Star rating: *** In recent weeks, the number of customers at Jaipur, in Church Stretton, appears to have dwindled. The big question facing locals is, should they spend their money in the town's long-standing curry house?
Star rating: *** In recent weeks, the number of customers at Jaipur, in Church Stretton, appears to have dwindled. There's a perfectly good reason for that - more of which later. The big question facing locals is, should they spend their money in the town's long-standing curry house?
The simple answer is yes. Jaipur was cataclysmically silly in briefly letting its standards fall below the required minimum. It's paying the price for its lapse, with reduced takings. Customers are hitting them where it hurts most, in the pocket.
But it would be a great loss if the restaurant were to suffer to such an extent that it had to close. Jaipur has been part of the fabric of Church Stretton for 12 years and few would want to lose it. The restaurant is, effectively, having to start from scratch. It needs to rewin the confidence and trust of its customers. If it does, it will sail back into the calm waters that it used to know and enjoy.
I visited, unannounced, on a midweek evening. There were eight other diners in the huge Jaipur dining room, though as the evening wore on that number rose to around 20. Slowly, it seems, people are learning to give it another chance.
So, why should people visit? Well, Jaipur is a homely, traditional curry house with piped Bollywood-style music and a pleasingly diverse menu. There are plenty of clay oven dishes, including shashlick, tandoori and tikka, as well as a number of appealing house specialities.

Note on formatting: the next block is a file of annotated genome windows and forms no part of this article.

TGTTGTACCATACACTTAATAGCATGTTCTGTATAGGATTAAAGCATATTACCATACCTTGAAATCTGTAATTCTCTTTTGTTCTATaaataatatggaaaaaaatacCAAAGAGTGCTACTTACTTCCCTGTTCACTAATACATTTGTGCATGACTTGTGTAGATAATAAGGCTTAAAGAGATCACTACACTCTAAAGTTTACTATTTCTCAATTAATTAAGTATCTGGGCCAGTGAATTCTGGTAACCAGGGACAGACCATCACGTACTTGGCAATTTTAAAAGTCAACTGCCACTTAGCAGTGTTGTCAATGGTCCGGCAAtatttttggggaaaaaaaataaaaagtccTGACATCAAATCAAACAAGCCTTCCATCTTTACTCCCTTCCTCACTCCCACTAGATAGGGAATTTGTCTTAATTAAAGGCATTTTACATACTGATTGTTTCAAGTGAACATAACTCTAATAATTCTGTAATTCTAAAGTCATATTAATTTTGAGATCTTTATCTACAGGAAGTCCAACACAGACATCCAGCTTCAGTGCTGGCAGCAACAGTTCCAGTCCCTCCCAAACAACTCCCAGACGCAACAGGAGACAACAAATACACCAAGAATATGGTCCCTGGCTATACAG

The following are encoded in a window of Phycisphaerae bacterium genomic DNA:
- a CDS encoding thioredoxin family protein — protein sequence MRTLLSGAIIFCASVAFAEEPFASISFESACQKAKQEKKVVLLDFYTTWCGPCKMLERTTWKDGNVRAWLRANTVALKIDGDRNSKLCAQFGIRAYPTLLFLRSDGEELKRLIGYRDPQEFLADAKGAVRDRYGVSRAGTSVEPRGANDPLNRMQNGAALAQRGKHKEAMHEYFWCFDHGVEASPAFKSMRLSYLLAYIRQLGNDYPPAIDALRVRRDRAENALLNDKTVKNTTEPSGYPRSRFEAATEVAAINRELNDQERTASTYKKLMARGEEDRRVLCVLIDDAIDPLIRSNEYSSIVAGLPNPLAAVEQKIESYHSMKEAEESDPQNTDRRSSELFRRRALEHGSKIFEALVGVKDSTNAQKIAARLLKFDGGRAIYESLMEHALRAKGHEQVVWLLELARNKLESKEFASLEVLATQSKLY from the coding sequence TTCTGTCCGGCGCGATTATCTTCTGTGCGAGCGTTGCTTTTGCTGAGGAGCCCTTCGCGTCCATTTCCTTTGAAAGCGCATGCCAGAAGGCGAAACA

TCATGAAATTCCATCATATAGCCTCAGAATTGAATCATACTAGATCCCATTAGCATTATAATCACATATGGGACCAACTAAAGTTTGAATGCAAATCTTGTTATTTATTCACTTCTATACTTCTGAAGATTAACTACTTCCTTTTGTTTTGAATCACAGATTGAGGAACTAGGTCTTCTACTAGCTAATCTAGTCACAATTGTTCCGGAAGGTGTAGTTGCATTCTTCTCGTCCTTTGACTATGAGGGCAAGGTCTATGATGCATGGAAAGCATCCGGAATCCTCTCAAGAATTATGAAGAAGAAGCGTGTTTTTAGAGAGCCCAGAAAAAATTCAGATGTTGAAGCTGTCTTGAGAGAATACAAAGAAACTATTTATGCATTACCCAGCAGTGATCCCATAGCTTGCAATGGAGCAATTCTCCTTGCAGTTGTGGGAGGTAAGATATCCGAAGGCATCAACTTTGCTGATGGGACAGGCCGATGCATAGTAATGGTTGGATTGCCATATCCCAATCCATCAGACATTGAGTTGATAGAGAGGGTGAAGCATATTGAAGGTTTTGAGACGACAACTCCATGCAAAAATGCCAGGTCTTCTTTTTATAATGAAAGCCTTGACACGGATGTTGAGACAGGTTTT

Additionally, it has a huge list of chef's specialities. Those are supplemented by a vast list of traditional dishes, like dopiaza, pathia, dansak, sagwalla, korma, rogan josh, bhuna, balti and assorted curry and madras dishes.
I started with a couple of popadoms and selection of chutneys. The popadoms were pleasingly hot - why is that so few curry houses serve them hot? It's not asking too much, surely, to expect food to be bought straight from the kitchen to the table. The chutneys, equally, were pleasing without standing out.
A selection of curries arrived at the table, to provide the perfect opportunity to test and taste. One culinary fault was apparent in them all, the chef uses too much oil. Admittedly, these weren't the sort of curry slicks that some restaurants offer. However, a lighter touch would improve the food by 10 per cent.
The chicken tikka akbari was served in a hot and spicy sauce and was the finest on the table. A bengal chicken was nice and fiery, though the chicken itself was a little too sinewy and should have been trimmed to a higher standard.
The chicken passanda was suitably rich and creamy while the chicken pathia had a winning combination of hot and sour flavours. While the chef was clumsy with his use of oil, he proved adept at mixing and matching spices. There was also a refreshingly high proportion of fresh ingredients, with plenty of coriander garnishing dishes.